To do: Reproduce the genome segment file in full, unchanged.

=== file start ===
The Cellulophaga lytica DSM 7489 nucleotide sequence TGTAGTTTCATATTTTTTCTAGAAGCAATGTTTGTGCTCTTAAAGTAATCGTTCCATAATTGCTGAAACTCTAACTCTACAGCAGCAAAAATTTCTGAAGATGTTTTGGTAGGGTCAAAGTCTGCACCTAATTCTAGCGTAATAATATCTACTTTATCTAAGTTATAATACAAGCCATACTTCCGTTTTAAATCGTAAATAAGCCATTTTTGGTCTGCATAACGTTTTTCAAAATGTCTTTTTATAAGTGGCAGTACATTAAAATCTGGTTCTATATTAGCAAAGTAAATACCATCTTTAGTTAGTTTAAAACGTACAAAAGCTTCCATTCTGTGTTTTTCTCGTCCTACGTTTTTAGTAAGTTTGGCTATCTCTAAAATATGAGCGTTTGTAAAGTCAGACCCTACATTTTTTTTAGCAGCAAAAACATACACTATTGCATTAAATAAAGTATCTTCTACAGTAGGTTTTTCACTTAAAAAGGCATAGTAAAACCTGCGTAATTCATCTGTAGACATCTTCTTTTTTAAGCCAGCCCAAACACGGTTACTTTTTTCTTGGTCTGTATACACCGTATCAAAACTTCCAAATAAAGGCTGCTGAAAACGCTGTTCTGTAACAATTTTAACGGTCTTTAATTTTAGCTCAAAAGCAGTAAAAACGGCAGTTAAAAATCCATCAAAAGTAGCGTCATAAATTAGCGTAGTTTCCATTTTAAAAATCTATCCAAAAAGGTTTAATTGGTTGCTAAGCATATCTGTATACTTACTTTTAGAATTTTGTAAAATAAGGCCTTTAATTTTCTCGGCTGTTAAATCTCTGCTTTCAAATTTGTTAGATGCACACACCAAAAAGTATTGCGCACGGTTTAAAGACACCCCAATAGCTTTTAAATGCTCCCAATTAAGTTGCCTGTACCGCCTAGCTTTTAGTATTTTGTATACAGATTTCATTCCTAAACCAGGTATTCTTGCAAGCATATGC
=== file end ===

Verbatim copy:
The Cellulophaga lytica DSM 7489 nucleotide sequence TGTAGTTTCATATTTTTTCTAGAAGCAATGTTTGTGCTCTTAAAGTAATCGTTCCATAATTGCTGAAACTCTAACTCTACAGCAGCAAAAATTTCTGAAGATGTTTTGGTAGGGTCAAAGTCTGCACCTAATTCTAGCGTAATAATATCTACTTTATCTAAGTTATAATACAAGCCATACTTCCGTTTTAAATCGTAAATAAGCCATTTTTGGTCTGCATAACGTTTTTCAAAATGTCTTTTTATAAGTGGCAGTACATTAAAATCTGGTTCTATATTAGCAAAGTAAATACCATCTTTAGTTAGTTTAAAACGTACAAAAGCTTCCATTCTGTGTTTTTCTCGTCCTACGTTTTTAGTAAGTTTGGCTATCTCTAAAATATGAGCGTTTGTAAAGTCAGACCCTACATTTTTTTTAGCAGCAAAAACATACACTATTGCATTAAATAAAGTATCTTCTACAGTAGGTTTTTCACTTAAAAAGGCATAGTAAAACCTGCGTAATTCATCTGTAGACATCTTCTTTTTTAAGCCAGCCCAAACACGGTTACTTTTTTCTTGGTCTGTATACACCGTATCAAAACTTCCAAATAAAGGCTGCTGAAAACGCTGTTCTGTAACAATTTTAACGGTCTTTAATTTTAGCTCAAAAGCAGTAAAAACGGCAGTTAAAAATCCATCAAAAGTAGCGTCATAAATTAGCGTAGTTTCCATTTTAAAAATCTATCCAAAAAGGTTTAATTGGTTGCTAAGCATATCTGTATACTTACTTTTAGAATTTTGTAAAATAAGGCCTTTAATTTTCTCGGCTGTTAAATCTCTGCTTTCAAATTTGTTAGATGCACACACCAAAAAGTATTGCGCACGGTTTAAAGACACCCCAATAGCTTTTAAATGCTCCCAATTAAGTTGCCTGTACCGCCTAGCTTTTAGTATTTTGTATACAGATTTCATTCCTAAACCAGGTATTCTTGCAAGCATATGC